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Ongoing pest and disease outbreaks pose a serious threat to human, crop, and animal lives, emphasizing the need for constant genetic discoveries that could serve as mitigation strategies. Gene drives are genetic engineering approaches discovered decades ago that may allow quick, super-Mendelian dissemination of genetic modifications in wild populations, offering hopes for medicine, agriculture, and ecology in combating diseases. Following its first discovery, several naturally occurring selfish genetic elements were identified and several gene drive mechanisms that could attain relatively high threshold population replacement have been proposed. This review provides a comprehensive overview of the recent advances in gene drive research with a particular emphasis on CRISPR-Cas gene drives, the technology that has revolutionized the process of genome engineering. Herein, we discuss the benefits and caveats of this technology and place it within the context of natural gene drives discovered to date and various synthetic drives engineered. Later, we elaborate on the strategies for designing synthetic drive systems to address resistance issues and prevent them from altering the entire wild populations. Lastly, we highlight the major applications of synthetic CRISPR-based gene drives in different living organisms, including plants, animals, and microorganisms.
... The DCDs that we model are the direct DCD ( A E/ B N A / C G B ), and indirect DCD ( A G A / B N/ C G B ), each composed of three elements (downstream to upstream: A, B, C). In each case, we have contrasted our results with the behaviour of a self-perpetuating drive ( A N A ) for which more experimental and other computational results have been reported on the effect of fitness costs [20,46], resistance alleles [20,46,47], cut-rate [20], and deposition [46,48]. Despite using the same underlying inheritance biasing mechanism, we find that the performance of the DCDs can differ from a single-element self-perpetuating drive in important ways. ...
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The introgression of genetic traits through gene drive may serve as a powerful and widely applicable method of biological control. However, for many applications, a self-perpetuating gene drive that can spread beyond the specific target population may be undesirable and preclude use. Daisy-chain gene drives have been proposed as a means of tuning the invasiveness of a gene drive, allowing it to spread efficiently into the target population, but be self-limiting beyond that. Daisy-chain gene drives are made up of multiple independent drive elements, where each element, except one, biases the inheritance of another, forming a chain. Under ideal inheritance biasing conditions, the released drive elements remain linked in the same configuration, generating copies of most of their elements except for the last remaining link in the chain. Through mathematical modelling of populations connected by migration, we have evaluated the effect of resistance alleles, different fitness costs, reduction in the cut-rate, and maternal deposition on two alternative daisy-chain gene drive designs. We find that the self-limiting nature of daisy-chain gene drives makes their spread highly dependent on the efficiency and fidelity of the inheritance biasing mechanism. In particular, reductions in the cut-rate and the formation of non-lethal resistance alleles can cause drive elements to lose their linked configuration. This severely reduces the invasiveness of the drives and allows for phantom cutting, where an upstream drive element cuts a downstream target locus despite the corresponding drive element being absent, creating and biasing the inheritance of additional resistance alleles. This phantom cutting can be mitigated by an alternative indirect daisy-chain design. We further find that while dominant fitness costs and maternal deposition reduce daisy-chain invasiveness, if overcome with an increased release frequency, they can reduce the spread of the drive into a neighbouring population.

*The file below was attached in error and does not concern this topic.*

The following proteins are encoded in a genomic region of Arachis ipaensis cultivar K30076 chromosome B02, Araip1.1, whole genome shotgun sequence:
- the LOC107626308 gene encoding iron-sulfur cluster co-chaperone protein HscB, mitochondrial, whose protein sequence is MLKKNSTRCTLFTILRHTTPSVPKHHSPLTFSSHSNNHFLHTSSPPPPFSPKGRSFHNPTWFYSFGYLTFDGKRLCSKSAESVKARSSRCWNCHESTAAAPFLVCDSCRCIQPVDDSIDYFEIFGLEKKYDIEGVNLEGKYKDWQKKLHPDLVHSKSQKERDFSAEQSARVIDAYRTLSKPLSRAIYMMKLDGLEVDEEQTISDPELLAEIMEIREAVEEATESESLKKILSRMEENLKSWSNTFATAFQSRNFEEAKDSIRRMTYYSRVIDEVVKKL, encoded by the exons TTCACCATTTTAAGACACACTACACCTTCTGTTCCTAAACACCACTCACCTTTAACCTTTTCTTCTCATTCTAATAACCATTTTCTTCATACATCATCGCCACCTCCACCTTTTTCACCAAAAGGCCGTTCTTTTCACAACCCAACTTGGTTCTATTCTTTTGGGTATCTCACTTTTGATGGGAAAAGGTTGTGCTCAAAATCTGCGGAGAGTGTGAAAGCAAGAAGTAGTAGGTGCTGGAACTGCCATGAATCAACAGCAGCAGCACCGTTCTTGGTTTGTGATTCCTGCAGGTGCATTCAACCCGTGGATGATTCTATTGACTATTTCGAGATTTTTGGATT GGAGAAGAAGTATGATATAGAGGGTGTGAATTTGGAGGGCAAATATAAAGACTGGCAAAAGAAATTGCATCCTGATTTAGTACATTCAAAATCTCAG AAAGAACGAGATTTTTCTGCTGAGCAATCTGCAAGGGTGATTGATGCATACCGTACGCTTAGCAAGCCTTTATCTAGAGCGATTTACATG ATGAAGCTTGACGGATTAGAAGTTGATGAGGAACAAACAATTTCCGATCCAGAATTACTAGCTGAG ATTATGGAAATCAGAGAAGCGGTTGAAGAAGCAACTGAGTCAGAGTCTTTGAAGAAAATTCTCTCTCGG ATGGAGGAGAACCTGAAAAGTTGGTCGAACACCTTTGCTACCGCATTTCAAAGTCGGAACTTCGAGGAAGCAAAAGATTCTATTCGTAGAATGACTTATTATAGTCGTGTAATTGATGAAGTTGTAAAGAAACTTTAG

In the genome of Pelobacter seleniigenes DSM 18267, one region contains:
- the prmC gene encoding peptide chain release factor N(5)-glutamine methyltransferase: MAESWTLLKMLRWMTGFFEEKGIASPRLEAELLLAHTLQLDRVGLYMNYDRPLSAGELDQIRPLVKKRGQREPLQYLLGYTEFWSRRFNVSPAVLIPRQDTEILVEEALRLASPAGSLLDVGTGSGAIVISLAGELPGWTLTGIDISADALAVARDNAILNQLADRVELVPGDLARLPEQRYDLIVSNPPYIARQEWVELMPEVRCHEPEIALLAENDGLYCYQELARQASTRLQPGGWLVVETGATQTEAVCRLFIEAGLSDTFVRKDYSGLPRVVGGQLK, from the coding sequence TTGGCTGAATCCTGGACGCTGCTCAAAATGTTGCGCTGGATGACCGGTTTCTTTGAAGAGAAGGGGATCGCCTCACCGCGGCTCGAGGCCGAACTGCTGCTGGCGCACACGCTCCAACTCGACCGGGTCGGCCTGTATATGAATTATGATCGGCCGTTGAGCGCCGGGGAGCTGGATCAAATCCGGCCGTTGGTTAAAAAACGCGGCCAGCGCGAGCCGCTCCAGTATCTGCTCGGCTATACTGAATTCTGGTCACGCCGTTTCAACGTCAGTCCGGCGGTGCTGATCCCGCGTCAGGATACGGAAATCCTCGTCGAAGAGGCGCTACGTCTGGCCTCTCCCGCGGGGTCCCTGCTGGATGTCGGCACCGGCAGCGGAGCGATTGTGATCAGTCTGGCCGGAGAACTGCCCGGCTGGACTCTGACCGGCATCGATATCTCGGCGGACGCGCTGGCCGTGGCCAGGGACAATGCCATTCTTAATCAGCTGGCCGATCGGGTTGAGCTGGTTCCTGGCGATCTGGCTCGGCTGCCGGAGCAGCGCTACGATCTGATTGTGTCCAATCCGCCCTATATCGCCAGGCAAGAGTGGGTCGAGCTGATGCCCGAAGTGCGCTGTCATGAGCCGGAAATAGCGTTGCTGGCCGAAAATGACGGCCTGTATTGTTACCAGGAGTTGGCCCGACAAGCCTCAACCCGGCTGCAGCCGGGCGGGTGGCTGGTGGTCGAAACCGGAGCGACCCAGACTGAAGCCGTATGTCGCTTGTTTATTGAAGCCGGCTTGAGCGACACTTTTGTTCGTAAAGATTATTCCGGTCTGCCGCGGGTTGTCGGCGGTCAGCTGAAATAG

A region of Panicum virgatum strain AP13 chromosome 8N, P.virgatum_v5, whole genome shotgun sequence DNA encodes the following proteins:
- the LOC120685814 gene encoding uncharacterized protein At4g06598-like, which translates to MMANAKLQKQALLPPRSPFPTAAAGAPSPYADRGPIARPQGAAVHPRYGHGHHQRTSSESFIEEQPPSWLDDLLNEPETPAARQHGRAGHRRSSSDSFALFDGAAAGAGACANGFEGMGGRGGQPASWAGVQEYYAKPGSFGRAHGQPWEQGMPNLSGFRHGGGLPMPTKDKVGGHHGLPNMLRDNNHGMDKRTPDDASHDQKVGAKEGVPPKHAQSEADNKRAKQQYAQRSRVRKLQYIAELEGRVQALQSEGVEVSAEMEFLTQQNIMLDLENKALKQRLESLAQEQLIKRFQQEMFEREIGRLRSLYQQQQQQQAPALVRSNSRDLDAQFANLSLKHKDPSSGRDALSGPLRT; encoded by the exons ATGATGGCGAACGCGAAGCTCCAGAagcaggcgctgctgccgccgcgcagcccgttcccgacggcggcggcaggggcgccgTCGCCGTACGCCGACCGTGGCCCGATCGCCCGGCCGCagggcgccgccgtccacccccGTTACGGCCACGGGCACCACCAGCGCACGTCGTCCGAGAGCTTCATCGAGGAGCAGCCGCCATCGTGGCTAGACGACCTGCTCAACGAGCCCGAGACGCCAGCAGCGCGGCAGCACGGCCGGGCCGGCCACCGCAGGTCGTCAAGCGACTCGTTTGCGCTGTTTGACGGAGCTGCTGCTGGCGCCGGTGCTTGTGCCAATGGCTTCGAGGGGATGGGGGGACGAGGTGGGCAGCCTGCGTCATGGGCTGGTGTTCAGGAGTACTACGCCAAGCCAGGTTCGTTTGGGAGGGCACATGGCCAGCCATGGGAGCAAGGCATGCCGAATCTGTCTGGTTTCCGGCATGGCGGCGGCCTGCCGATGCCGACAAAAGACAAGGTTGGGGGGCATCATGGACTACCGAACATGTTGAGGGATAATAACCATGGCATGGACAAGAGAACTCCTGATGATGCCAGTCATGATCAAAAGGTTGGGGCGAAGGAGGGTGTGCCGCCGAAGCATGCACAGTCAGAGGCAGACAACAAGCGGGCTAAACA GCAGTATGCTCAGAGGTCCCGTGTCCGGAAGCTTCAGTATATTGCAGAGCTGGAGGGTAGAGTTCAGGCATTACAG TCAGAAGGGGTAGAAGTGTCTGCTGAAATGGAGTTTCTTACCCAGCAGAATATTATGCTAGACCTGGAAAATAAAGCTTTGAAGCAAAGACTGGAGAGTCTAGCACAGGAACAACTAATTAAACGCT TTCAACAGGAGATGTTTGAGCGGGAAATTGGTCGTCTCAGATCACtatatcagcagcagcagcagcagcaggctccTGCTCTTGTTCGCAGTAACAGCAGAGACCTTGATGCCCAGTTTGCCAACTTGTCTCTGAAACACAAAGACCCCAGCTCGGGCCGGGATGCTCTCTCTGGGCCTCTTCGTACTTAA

... pre-existing sequence variations (whether r1 or r2) or failed homing attempts must have inhibited all target sequences to fully inhibit further drive (19)(20)(21)(22)(23)(24). Such a system is furthermore less likely to result in functional resistant alleles, given the multiple disruptions to the target gene and will function most effectively if non-functional mutations result in some fitness cost, as would likely be expected of most genes. ...
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... Including multiple guide RNAs designed against numerous sequences at the target loci, also known as "multiplexing," is one frequently discussed mitigation against this (Carrami et al., 2018). Preexisting sequence variations or failed homing attempts must inhibit all target sequences simultaneously to inhibit the drive and are therefore less likely to generate functional resistant mutants (Marshall et al., 2017;Champer et al., 2018Champer et al., , 2020bOberhofer et al., 2018;Champer S. E. et al., 2020). However, the small target site of the exon-splice junction in dsx means that multiplexing guide RNAs would be difficult to engineer for this gene and would likely be an issue in using homologous targets in other species. ...